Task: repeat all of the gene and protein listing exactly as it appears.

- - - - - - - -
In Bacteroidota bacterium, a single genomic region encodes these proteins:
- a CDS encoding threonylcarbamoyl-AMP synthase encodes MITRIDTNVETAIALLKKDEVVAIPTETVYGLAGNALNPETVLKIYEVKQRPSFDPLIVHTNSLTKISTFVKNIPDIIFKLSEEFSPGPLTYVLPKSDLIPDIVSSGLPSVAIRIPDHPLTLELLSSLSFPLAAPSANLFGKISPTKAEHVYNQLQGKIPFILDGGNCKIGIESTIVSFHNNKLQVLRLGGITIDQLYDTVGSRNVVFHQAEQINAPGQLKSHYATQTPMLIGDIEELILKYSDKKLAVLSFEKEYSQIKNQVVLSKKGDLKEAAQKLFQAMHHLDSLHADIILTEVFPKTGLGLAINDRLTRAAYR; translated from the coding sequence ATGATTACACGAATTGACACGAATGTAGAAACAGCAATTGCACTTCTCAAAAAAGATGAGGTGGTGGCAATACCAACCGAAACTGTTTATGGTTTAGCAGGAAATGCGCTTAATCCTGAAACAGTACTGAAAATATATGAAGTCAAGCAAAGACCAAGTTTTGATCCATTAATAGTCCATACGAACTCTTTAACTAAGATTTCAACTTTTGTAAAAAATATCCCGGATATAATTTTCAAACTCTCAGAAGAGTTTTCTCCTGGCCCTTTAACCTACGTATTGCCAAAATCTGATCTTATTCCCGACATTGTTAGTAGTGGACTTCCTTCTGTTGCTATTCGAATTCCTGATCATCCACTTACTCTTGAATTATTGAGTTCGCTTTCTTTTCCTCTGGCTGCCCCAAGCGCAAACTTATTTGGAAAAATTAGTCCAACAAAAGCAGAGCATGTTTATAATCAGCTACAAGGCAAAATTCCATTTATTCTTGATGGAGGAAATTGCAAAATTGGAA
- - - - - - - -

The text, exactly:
In Bacteroidota bacterium, a single genomic region encodes these proteins:
- a CDS encoding threonylcarbamoyl-AMP synthase encodes MITRIDTNVETAIALLKKDEVVAIPTETVYGLAGNALNPETVLKIYEVKQRPSFDPLIVHTNSLTKISTFVKNIPDIIFKLSEEFSPGPLTYVLPKSDLIPDIVSSGLPSVAIRIPDHPLTLELLSSLSFPLAAPSANLFGKISPTKAEHVYNQLQGKIPFILDGGNCKIGIESTIVSFHNNKLQVLRLGGITIDQLYDTVGSRNVVFHQAEQINAPGQLKSHYATQTPMLIGDIEELILKYSDKKLAVLSFEKEYSQIKNQVVLSKKGDLKEAAQKLFQAMHHLDSLHADIILTEVFPKTGLGLAINDRLTRAAYR; translated from the coding sequence ATGATTACACGAATTGACACGAATGTAGAAACAGCAATTGCACTTCTCAAAAAAGATGAGGTGGTGGCAATACCAACCGAAACTGTTTATGGTTTAGCAGGAAATGCGCTTAATCCTGAAACAGTACTGAAAATATATGAAGTCAAGCAAAGACCAAGTTTTGATCCATTAATAGTCCATACGAACTCTTTAACTAAGATTTCAACTTTTGTAAAAAATATCCCGGATATAATTTTCAAACTCTCAGAAGAGTTTTCTCCTGGCCCTTTAACCTACGTATTGCCAAAATCTGATCTTATTCCCGACATTGTTAGTAGTGGACTTCCTTCTGTTGCTATTCGAATTCCTGATCATCCACTTACTCTTGAATTATTGAGTTCGCTTTCTTTTCCTCTGGCTGCCCCAAGCGCAAACTTATTTGGAAAAATTAGTCCAACAAAAGCAGAGCATGTTTATAATCAGCTACAAGGCAAAATTCCATTTATTCTTGATGGAGGAAATTGCAAAATTGGAA